There is a broad spectrum of reasons why people with disabilities are either over or underweight. They include: a medical condition, reduced muscle mass, medications that may increase or decrease appetite, difficulty chewing and swallowing, eating behavior that may be affected by depression, inability to prepare food for themselves, inability to eat independently (for people who cannot eat independently, click here), and poor knowledge of nutrition and weight management.

For those who are overweight or obese, there is a need to reduce calorie intake. Often this can be achieved by simply changing some habits. One change is to reduce or stop drinking soda that has sugar in it. According to Medical News Today, sugar-sweetened drinks account for about half of the sugar that Americans consume. Of course, the best replacement for soda is water, but water does not necessarily fulfill the feeling of satiation that comes with drinking soda. If soda cannot be eliminated then changing to diet, or reduced calorie soda can help. Too much diet soda, however, is associated with increases in blood pressure.

This article has generally addressed calories and the impact too many calories have on individuals. The following article in this month’s Newsletter will look at calories and how they impact those who are underweight which is more characteristic of individuals with disabilities.

Mealtime Partners Drinking Systems
Many people with disabilities suffer from some level of dehydration almost constantly because it is difficult or impossible for them to help themselves to a drink. Mealtime Partners' various drinking systems allow many individuals who are unable to use their hands to take a drink, to drink independently. They can be mounted on either standard manual wheelchairs, most powered wheelchairs, and hospital beds. The Hydration Backpack with Drinking Tube Positioning, shown in the two photographs immediately below, provides hands free drinking throughout the day for those who sit in a wheelchair and are unable to lift or hold a cup or glass. The drinking system is quick and easy to set up. The liquid container fits on the back of a wheelchair and the drinking tube can be shaped to meet the unique positioning needs of each individual.
  Hydration Backpack With Drinking Tube Positioning
Easy to install and remove from the wheelchair to fill and clean
Hydration Backpack with Tube Positioning for Slide-Track
Hands-free drinking, 70 fluid ounces of water available for people on the go!
The Front Mounted Drinking Systems pictured below, can position a variety of cups and drink containers very close to the user’s mouth for hands free drinking and allow a variety of other drinks to be made available throughout the day. For example, coffee in the morning, ice tea with lunch, a can of soda in the afternoon and a glass of milk before bed. The user drinks from their own container using a disposable straw. Because the straws and most of the containers can be either disposed of or washed, it is the easiest drinking system to clean. It is available with several lengths of flex-arms and can be mounted on a variety of wheelchairs.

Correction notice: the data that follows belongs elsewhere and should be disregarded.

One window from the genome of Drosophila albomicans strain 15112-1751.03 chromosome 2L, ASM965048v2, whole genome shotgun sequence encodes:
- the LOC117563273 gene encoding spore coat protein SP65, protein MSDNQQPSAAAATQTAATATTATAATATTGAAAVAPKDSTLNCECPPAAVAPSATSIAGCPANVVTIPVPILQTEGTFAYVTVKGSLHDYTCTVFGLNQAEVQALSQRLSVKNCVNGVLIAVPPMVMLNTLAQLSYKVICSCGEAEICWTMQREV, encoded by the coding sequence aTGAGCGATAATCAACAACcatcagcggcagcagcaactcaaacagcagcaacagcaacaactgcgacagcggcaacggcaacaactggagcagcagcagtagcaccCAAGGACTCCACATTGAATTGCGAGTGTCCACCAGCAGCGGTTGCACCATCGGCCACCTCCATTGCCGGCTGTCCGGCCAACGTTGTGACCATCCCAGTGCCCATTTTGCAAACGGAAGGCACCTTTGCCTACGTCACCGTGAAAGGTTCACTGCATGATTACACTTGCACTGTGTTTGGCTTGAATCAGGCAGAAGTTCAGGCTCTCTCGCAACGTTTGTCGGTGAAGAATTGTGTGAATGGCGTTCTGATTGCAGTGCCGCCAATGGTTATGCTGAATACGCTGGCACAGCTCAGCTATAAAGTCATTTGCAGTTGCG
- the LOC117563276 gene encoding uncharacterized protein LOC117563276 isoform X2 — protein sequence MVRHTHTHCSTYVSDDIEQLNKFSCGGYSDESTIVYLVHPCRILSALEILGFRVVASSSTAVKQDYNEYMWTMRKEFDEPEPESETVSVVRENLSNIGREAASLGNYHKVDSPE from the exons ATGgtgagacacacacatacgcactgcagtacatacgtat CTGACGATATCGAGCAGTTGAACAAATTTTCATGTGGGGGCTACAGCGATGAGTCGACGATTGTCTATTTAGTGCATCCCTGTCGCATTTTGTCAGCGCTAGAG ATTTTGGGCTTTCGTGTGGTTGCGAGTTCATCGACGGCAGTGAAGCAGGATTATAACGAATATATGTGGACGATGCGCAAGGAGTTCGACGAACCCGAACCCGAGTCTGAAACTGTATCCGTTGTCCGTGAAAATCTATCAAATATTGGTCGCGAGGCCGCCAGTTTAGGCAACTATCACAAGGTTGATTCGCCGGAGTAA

Front Mounted Drinking System
Front Mounted Drinking System with Slide-Track Mounting
Front Mounted Drinking System
Front Mounted Drinking System Mounted on Manual Wheelchair
All of the Mealtime Partners drinking systems are available for attaching to manual wheelchairs (i.e., wheelchairs with a tubular handle or other tubular structural components) and for wheelchairs with the Slide-Track mounting rails. For more information about all of our drinking products, click here, or call us at 800-996-8607.

More About Calories

Mealtime Partners products are directed to meet the needs of people who have limited, or no, hand and/or arm function. They provide access to food and drink without the need of hands. Over the years that we have worked in this area we have met very few people, who are dependent upon others for the nutritional and hydration needs, who are overweight. Almost all of the people we have met are slim, thin, or underweight. Rarely is the intake of too many calories a problem to our customers! With this in mind, this article will discuss the need to eat more calories rather than reducing calorie intake.

In the previous article in this newsletter the following list of reasons for people with disabilities being either under or overweight was provided: a medical condition, reduced muscle mass, medications that may increase or decrease appetite, difficulty chewing and swallowing, eating behavior that may be affected by depression, unable to prepare meals for themselves, unable to eat independently (see Note, below), and poor knowledge of nutrition and weight management.

Many medical conditions can cause people to be unable to gain weight, or to maintain their weight. For example, a person who has cerebral palsy, may burn calories as fast, or faster, than they can consume them because of spasticity and involuntary movements. Frequently, this problem is exacerbated by their difficulties with chewing and swallowing, which may make mealtimes both time-consuming and difficult for both the person being fed and the person feeding them. Because eating is difficult, mealtimes may be protracted while an inadequate amount of food is consumed during that extended time. Another example is a person who has ALS (amyotrophic laterals sclerosis); for them eating may be very fatiguing with an associated risk of choking. It is unwise to eat when you are very tired as it increases the likelihood of choking. For people with ALS, consuming enough food before they become tired is an ongoing problem.